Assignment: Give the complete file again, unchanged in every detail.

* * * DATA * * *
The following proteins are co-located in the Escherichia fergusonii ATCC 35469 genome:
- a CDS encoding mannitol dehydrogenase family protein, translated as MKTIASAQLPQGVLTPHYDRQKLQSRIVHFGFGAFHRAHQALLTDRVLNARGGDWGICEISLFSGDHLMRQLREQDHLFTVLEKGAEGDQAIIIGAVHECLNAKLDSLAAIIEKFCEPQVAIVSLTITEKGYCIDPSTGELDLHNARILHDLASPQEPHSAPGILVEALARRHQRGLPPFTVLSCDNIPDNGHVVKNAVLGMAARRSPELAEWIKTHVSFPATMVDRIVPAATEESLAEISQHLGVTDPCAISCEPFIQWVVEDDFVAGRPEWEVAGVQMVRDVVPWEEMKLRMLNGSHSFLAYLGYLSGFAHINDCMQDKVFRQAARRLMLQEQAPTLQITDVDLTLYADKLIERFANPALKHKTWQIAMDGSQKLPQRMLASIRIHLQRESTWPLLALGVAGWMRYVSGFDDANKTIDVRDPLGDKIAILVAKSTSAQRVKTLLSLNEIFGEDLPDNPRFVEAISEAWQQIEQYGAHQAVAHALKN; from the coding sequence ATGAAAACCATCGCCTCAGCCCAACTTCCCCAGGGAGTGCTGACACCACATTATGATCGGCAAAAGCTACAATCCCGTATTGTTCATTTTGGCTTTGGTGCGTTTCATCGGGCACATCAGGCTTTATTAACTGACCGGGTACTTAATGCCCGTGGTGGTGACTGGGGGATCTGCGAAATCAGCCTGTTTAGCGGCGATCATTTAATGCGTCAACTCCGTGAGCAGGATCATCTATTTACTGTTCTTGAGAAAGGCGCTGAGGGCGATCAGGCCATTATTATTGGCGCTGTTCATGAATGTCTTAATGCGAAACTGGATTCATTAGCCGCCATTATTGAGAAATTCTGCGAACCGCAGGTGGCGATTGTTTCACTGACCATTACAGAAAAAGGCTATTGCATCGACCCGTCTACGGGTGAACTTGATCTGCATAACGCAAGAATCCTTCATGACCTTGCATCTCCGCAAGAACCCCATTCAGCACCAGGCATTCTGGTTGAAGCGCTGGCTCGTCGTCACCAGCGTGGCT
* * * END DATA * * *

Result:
The following proteins are co-located in the Escherichia fergusonii ATCC 35469 genome:
- a CDS encoding mannitol dehydrogenase family protein, translated as MKTIASAQLPQGVLTPHYDRQKLQSRIVHFGFGAFHRAHQALLTDRVLNARGGDWGICEISLFSGDHLMRQLREQDHLFTVLEKGAEGDQAIIIGAVHECLNAKLDSLAAIIEKFCEPQVAIVSLTITEKGYCIDPSTGELDLHNARILHDLASPQEPHSAPGILVEALARRHQRGLPPFTVLSCDNIPDNGHVVKNAVLGMAARRSPELAEWIKTHVSFPATMVDRIVPAATEESLAEISQHLGVTDPCAISCEPFIQWVVEDDFVAGRPEWEVAGVQMVRDVVPWEEMKLRMLNGSHSFLAYLGYLSGFAHINDCMQDKVFRQAARRLMLQEQAPTLQITDVDLTLYADKLIERFANPALKHKTWQIAMDGSQKLPQRMLASIRIHLQRESTWPLLALGVAGWMRYVSGFDDANKTIDVRDPLGDKIAILVAKSTSAQRVKTLLSLNEIFGEDLPDNPRFVEAISEAWQQIEQYGAHQAVAHALKN; from the coding sequence ATGAAAACCATCGCCTCAGCCCAACTTCCCCAGGGAGTGCTGACACCACATTATGATCGGCAAAAGCTACAATCCCGTATTGTTCATTTTGGCTTTGGTGCGTTTCATCGGGCACATCAGGCTTTATTAACTGACCGGGTACTTAATGCCCGTGGTGGTGACTGGGGGATCTGCGAAATCAGCCTGTTTAGCGGCGATCATTTAATGCGTCAACTCCGTGAGCAGGATCATCTATTTACTGTTCTTGAGAAAGGCGCTGAGGGCGATCAGGCCATTATTATTGGCGCTGTTCATGAATGTCTTAATGCGAAACTGGATTCATTAGCCGCCATTATTGAGAAATTCTGCGAACCGCAGGTGGCGATTGTTTCACTGACCATTACAGAAAAAGGCTATTGCATCGACCCGTCTACGGGTGAACTTGATCTGCATAACGCAAGAATCCTTCATGACCTTGCATCTCCGCAAGAACCCCATTCAGCACCAGGCATTCTGGTTGAAGCGCTGGCTCGTCGTCACCAGCGTGGCT